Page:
Potentiel thérapeutique de la reconnaissance immunitaire du cancer colorectal métastatique

 

Simon Turcotte

Centre de recheche du Centre hospitalier de l'Université de Montréal

 

Domaine : cancer

Programme chercheurs-boursiers cliniciens - Junior 1

Concours 2015-2016

Colon cancer remains a leading cause of cancer death in Canada. The inevitable development of resistance to conventional chemotherapy is the major obstacle for cure when cancer cells have spread from the colon as metastases to other body organs. Immunotherapy, which uses the human immune system to fight cancer, is a recent breakthrough in the treatment of metastatic skin cancer. The main research goal of Dr. Turcotte is to discover how immunotherapy can be used to treat metastatic colon cancer.

In previous research, Dr. Turcotte has shown that a small fraction of immune cells, named T cells, were found to be highly supressed within various advanced gastrointestinal metastases, but could kill cancer cells in the laboratory.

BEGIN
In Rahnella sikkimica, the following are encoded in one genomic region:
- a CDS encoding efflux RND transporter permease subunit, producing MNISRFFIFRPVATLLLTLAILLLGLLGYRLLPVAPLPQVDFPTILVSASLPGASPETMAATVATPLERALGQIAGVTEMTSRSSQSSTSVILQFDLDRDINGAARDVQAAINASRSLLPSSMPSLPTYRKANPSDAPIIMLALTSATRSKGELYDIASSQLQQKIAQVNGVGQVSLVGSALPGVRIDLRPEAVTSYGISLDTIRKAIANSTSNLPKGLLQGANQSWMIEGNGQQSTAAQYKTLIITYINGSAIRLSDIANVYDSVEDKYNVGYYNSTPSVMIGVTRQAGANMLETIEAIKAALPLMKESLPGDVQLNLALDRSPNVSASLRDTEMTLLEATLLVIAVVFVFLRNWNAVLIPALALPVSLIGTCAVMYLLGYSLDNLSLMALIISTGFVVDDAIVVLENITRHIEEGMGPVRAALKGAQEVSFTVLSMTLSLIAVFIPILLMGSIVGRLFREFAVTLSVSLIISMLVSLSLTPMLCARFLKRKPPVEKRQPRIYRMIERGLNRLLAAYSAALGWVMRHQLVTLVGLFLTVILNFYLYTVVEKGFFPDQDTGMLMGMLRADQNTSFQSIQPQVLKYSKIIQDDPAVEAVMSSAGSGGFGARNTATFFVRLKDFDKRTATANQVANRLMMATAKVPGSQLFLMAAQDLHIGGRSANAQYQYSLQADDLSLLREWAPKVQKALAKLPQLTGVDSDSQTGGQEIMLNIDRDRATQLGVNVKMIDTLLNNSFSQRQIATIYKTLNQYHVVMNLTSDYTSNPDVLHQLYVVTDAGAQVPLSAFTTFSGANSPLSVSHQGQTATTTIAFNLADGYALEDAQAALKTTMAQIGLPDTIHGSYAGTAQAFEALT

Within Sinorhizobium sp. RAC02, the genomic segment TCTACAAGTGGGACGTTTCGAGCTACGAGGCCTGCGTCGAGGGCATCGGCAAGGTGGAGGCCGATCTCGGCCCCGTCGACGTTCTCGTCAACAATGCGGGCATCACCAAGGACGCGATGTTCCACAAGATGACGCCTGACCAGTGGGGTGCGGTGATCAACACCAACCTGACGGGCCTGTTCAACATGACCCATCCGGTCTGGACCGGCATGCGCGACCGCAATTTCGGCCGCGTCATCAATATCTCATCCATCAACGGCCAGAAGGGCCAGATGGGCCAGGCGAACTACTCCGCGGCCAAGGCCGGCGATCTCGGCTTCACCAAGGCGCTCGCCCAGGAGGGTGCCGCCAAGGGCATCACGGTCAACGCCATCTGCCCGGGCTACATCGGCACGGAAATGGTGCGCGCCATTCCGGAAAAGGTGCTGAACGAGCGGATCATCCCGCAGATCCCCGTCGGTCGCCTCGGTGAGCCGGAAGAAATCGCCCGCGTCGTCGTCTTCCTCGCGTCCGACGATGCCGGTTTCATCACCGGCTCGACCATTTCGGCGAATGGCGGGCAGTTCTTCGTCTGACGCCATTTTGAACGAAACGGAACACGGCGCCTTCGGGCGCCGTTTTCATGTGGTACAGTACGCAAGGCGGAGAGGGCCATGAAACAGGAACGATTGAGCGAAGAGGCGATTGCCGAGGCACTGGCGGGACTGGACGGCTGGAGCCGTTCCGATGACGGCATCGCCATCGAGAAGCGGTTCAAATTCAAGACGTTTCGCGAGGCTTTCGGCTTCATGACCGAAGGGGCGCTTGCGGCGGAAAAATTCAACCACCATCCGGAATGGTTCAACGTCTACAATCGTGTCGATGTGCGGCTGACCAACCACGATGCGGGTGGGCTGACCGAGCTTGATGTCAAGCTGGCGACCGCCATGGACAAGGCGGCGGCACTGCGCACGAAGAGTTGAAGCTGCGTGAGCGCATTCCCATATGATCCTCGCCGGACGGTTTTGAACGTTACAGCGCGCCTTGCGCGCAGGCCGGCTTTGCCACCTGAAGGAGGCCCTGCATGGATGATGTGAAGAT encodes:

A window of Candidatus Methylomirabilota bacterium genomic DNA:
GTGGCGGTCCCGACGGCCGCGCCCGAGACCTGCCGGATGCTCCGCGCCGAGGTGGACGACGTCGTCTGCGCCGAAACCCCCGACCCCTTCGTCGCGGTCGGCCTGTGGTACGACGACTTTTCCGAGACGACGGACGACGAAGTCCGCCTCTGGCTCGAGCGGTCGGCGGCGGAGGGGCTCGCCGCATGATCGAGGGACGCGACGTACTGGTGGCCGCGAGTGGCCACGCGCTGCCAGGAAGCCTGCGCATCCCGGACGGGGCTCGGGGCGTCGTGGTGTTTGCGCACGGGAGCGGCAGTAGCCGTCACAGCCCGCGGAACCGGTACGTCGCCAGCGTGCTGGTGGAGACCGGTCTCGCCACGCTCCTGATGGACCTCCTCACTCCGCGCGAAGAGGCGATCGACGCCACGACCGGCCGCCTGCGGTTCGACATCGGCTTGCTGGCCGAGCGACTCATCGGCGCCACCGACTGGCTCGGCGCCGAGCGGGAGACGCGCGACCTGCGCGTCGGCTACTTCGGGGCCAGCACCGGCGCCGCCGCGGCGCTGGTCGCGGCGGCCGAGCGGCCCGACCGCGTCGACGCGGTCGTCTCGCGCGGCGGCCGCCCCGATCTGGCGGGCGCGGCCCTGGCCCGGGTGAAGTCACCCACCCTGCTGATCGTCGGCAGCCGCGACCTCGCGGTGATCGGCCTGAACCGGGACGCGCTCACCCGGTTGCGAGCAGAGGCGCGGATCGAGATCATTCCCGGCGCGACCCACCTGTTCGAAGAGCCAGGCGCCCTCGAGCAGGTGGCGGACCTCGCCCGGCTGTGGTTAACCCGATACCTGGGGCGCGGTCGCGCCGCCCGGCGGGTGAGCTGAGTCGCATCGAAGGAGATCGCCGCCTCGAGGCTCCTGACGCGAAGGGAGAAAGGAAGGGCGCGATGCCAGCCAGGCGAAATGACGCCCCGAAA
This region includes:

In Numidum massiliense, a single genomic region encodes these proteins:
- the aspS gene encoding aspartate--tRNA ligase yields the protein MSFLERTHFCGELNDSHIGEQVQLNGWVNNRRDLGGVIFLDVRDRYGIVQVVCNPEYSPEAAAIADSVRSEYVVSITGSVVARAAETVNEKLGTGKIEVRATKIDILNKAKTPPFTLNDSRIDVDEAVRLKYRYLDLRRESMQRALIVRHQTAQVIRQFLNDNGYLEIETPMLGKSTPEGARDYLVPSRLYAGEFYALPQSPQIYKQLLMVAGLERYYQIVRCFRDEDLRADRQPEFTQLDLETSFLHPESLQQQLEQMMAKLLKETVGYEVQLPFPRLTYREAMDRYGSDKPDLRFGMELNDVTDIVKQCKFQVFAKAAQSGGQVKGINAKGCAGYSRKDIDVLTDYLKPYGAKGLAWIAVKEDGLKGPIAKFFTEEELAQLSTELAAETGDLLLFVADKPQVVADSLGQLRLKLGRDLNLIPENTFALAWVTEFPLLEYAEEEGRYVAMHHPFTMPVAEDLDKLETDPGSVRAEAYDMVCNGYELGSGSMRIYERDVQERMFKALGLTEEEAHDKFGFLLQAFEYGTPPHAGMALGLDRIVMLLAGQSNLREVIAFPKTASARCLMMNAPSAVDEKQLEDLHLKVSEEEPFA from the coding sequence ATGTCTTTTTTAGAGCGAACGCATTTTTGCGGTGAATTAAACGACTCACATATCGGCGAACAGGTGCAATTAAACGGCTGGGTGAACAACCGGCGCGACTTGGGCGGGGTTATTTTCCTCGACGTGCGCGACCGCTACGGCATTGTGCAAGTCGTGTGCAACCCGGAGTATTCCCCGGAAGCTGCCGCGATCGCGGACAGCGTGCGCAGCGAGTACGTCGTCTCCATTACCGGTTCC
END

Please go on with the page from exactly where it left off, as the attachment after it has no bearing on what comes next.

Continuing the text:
To test whether and how T cells can be used for immunotherapy specifically against advanced colon cancer, Dr. Turcotte's team manages a large repository of liver metastases. As a first objective, the team will perform large-scale gene expression studies to understand by which mechanisms anti-tumour T cells are supressed in metastases. These data will be analysed to identify relevant targets for new anti-cancer immunomodulatory drugs. In their second research objective, the team will use cutting-edge gene sequencing technology to investigate how often T cells recognizing mutated gene products can be found in the blood and in the metastases of patients. How suitable these anti-tumour T cells are for immunotherapy will then be assessed.

By finding ways to overcome anti-tumour T-cell suppression and to grow these T cells for therapeutic use, Dr. Turcotte's research aims to develop effective immunotherapies for patients with colon cancer refractory to current treatments, with the hope of ultimately improving their life expectancy.